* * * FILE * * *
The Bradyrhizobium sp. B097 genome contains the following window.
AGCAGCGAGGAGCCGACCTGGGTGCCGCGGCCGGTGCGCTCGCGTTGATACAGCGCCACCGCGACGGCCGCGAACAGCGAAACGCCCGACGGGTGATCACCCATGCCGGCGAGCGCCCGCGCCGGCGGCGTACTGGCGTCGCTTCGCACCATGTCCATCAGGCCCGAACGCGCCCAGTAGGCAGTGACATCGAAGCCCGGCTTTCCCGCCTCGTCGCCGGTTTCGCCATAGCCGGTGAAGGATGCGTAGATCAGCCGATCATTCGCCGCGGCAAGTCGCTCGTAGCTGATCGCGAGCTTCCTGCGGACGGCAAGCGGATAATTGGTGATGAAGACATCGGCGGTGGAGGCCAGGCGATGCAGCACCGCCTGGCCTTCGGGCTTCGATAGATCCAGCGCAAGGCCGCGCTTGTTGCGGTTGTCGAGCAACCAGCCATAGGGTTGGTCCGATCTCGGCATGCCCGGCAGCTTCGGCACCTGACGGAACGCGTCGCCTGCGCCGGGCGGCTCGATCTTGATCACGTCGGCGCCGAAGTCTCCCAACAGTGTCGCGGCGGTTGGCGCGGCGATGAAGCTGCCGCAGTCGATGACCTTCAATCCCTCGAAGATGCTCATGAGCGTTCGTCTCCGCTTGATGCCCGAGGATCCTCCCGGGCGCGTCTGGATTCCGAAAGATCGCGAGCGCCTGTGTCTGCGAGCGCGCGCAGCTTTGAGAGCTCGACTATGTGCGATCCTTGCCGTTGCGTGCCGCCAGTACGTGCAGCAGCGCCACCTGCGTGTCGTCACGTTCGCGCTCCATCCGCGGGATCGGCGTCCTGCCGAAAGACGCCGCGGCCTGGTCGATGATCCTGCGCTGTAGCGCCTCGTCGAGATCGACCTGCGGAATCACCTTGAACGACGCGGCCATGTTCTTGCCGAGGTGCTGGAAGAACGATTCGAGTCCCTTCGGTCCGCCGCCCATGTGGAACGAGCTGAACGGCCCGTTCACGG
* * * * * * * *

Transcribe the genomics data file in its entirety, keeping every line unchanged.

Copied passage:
The Bradyrhizobium sp. B097 genome contains the following window.
AGCAGCGAGGAGCCGACCTGGGTGCCGCGGCCGGTGCGCTCGCGTTGATACAGCGCCACCGCGACGGCCGCGAACAGCGAAACGCCCGACGGGTGATCACCCATGCCGGCGAGCGCCCGCGCCGGCGGCGTACTGGCGTCGCTTCGCACCATGTCCATCAGGCCCGAACGCGCCCAGTAGGCAGTGACATCGAAGCCCGGCTTTCCCGCCTCGTCGCCGGTTTCGCCATAGCCGGTGAAGGATGCGTAGATCAGCCGATCATTCGCCGCGGCAAGTCGCTCGTAGCTGATCGCGAGCTTCCTGCGGACGGCAAGCGGATAATTGGTGATGAAGACATCGGCGGTGGAGGCCAGGCGATGCAGCACCGCCTGGCCTTCGGGCTTCGATAGATCCAGCGCAAGGCCGCGCTTGTTGCGGTTGTCGAGCAACCAGCCATAGGGTTGGTCCGATCTCGGCATGCCCGGCAGCTTCGGCACCTGACGGAACGCGTCGCCTGCGCCGGGCGGCTCGATCTTGATCACGTCGGCGCCGAAGTCTCCCAACAGTGTCGCGGCGGTTGGCGCGGCGATGAAGCTGCCGCAGTCGATGACCTTCAATCCCTCGAAGATGCTCATGAGCGTTCGTCTCCGCTTGATGCCCGAGGATCCTCCCGGGCGCGTCTGGATTCCGAAAGATCGCGAGCGCCTGTGTCTGCGAGCGCGCGCAGCTTTGAGAGCTCGACTATGTGCGATCCTTGCCGTTGCGTGCCGCCAGTACGTGCAGCAGCGCCACCTGCGTGTCGTCACGTTCGCGCTCCATCCGCGGGATCGGCGTCCTGCCGAAAGACGCCGCGGCCTGGTCGATGATCCTGCGCTGTAGCGCCTCGTCGAGATCGACCTGCGGAATCACCTTGAACGACGCGGCCATGTTCTTGCCGAGGTGCTGGAAGAACGATTCGAGTCCCTTCGGTCCGCCGCCCATGTGGAACGAGCTGAACGGCCCGTTCACGG